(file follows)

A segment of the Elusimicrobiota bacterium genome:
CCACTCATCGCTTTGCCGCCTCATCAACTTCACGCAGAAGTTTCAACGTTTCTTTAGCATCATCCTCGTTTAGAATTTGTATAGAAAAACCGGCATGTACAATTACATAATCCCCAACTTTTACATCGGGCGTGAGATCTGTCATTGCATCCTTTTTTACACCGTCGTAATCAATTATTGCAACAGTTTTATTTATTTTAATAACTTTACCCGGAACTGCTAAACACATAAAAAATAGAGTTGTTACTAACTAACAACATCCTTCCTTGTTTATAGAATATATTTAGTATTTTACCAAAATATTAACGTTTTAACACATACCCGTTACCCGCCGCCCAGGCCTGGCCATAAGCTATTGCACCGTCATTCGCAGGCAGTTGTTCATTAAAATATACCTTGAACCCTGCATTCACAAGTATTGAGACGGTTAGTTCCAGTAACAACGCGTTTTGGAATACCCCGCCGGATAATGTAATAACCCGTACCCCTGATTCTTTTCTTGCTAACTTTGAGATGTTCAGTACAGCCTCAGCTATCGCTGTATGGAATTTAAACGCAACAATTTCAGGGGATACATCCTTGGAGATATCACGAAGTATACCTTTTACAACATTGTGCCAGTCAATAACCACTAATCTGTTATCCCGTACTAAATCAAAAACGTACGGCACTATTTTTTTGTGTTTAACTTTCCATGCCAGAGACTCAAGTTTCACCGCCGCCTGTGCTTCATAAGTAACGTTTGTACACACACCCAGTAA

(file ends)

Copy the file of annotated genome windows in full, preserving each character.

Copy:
A segment of the Elusimicrobiota bacterium genome:
CCACTCATCGCTTTGCCGCCTCATCAACTTCACGCAGAAGTTTCAACGTTTCTTTAGCATCATCCTCGTTTAGAATTTGTATAGAAAAACCGGCATGTACAATTACATAATCCCCAACTTTTACATCGGGCGTGAGATCTGTCATTGCATCCTTTTTTACACCGTCGTAATCAATTATTGCAACAGTTTTATTTATTTTAATAACTTTACCCGGAACTGCTAAACACATAAAAAATAGAGTTGTTACTAACTAACAACATCCTTCCTTGTTTATAGAATATATTTAGTATTTTACCAAAATATTAACGTTTTAACACATACCCGTTACCCGCCGCCCAGGCCTGGCCATAAGCTATTGCACCGTCATTCGCAGGCAGTTGTTCATTAAAATATACCTTGAACCCTGCATTCACAAGTATTGAGACGGTTAGTTCCAGTAACAACGCGTTTTGGAATACCCCGCCGGATAATGTAATAACCCGTACCCCTGATTCTTTTCTTGCTAACTTTGAGATGTTCAGTACAGCCTCAGCTATCGCTGTATGGAATTTAAACGCAACAATTTCAGGGGATACATCCTTGGAGATATCACGAAGTATACCTTTTACAACATTGTGCCAGTCAATAACCACTAATCTGTTATCCCGTACTAAATCAAAAACGTACGGCACTATTTTTTTGTGTTTAACTTTCCATGCCAGAGACTCAAGTTTCACCGCCGCCTGTGCTTCATAAGTAACGTTTGTACACACACCCAGTAA